Structure of the Six Nations
The Six Nations always begins on the first weekend in February and it lasts until the second or third Saturday in March, often called the "Super Saturday". The six teams play against each other in a robin round, making a total of 15 games, and where these games are played alternates every year.
In even years, France, Ireland and Wales all have three home matches, whereas England, Italy and Scotland have two home matches. In odd years, England, Italy and Scotland have three home matches and Frances, Ireland and Wales only have two.
The league structure follows that of most rugby championships; 0 points for a loss, 2 points for a draw and 4 for a win, teams can also pick up 1 point if they score four or more tries in a match and 1 if they lose by 7 points or fewer. In the Six Nations, there is also a rule where teams are awarded 3 points if they win all their games, this is to make sure that they are not overtaken by teams they defeated that racked up bonus points.
Until 1994, teams that were tying on points shared the championship, but nowadays in case of a tie, the following tie breakers are used:
- Point difference
- Team that scored the most tries
If the teams cannot be distinguished after the tie breaks, they would share the championship, but this has not happened to date.
Venues of the Six Nations
Each team has a stadium that they use to host their home games, these are sometimes national stadiums that can be used for other sports too.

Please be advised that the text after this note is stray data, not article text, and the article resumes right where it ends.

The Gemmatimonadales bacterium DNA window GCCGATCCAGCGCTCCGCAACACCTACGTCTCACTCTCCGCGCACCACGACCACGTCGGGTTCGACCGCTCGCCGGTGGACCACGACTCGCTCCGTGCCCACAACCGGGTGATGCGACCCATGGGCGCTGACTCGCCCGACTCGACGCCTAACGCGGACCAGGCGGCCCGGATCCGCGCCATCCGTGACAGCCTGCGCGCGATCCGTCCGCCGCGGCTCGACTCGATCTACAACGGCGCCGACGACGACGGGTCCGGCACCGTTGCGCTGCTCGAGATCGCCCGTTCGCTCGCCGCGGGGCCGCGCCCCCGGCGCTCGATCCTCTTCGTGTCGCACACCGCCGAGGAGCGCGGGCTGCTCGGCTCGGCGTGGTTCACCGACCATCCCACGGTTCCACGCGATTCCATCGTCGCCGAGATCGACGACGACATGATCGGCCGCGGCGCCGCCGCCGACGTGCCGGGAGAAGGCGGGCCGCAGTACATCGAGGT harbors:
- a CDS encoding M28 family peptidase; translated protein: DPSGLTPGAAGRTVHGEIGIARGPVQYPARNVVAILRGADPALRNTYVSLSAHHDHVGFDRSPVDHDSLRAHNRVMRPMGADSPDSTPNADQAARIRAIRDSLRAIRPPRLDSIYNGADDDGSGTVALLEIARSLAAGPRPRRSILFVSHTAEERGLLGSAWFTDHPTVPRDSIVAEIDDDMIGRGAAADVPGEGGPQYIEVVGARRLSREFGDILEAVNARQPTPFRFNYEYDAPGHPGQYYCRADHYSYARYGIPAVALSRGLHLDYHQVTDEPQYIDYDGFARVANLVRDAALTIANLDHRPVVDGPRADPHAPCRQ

England - Twickenham Stadium
Based in London, this stadium is owned by the Rugby Football Union. It is the headquarters of the English Rugby Union governing body, and has a capacity of 82,000
France - Stade de France
Located in the Parisian commune of Saint-Denis, the Stade de France is used by the French Rugby Union team as well as the French national football team. It can seat 81,338 people.
Wales - Principality Stadium
This stadium is located in the Welsh capital Cardiff, and is the official playing ground for the Welsh national rugby union team, though it has been used to host football games by the Welsh national football team. Holding a maximum capacity of 73,931, it is the largest stadium in Wales.
Italy - Stadio Olimpico
The Stadio Olimpico is located in Rome, and it is mainly known as the home to local football teams AS Roma and SS Lazio. It is the largest stadium in Rome, and it also hosts the Italian Rugby Union team during the Six Nations, it can seat up to 72,698.
Scotland - Murrayfield Stadium
This stadium can be found in Scottish capital Edinburgh, and it is the largest stadium in Scotland and the fifth largest in the UK. It is the home of the Scottish Rugby Union team, though it has held American football, rugby league and association football matches, it can seat 67,144 people.
Ireland - Aviva Stadium
Formerly known as Lansdowne Stadium, the ground underwent reconstruction in 2007 and it is currently the home to the Irish Rugby union team and the Republic of Ireland football team. It can seat up to 51,700 spectators.
History of the Six Nations
The first Six Nations was played in 1883, back then it was called the Home Nations Championship, and it was played out amongst the four home nations in the UK; England, Ireland, Scotland and Wales. The competition was highly successful and continued until 1910, when it was expanded to include France. This expansion saw the tournament renamed to the Five Nations Championship. The Five Nations Championship was popular amongst rugby union fans, especially in Britain, and the format was kept.
This was until 2000, when the tournament was expanded once again to include Italy. The decision was made when the International Rugby Football Board realised that there was a growing popularity of rugby union in Italy.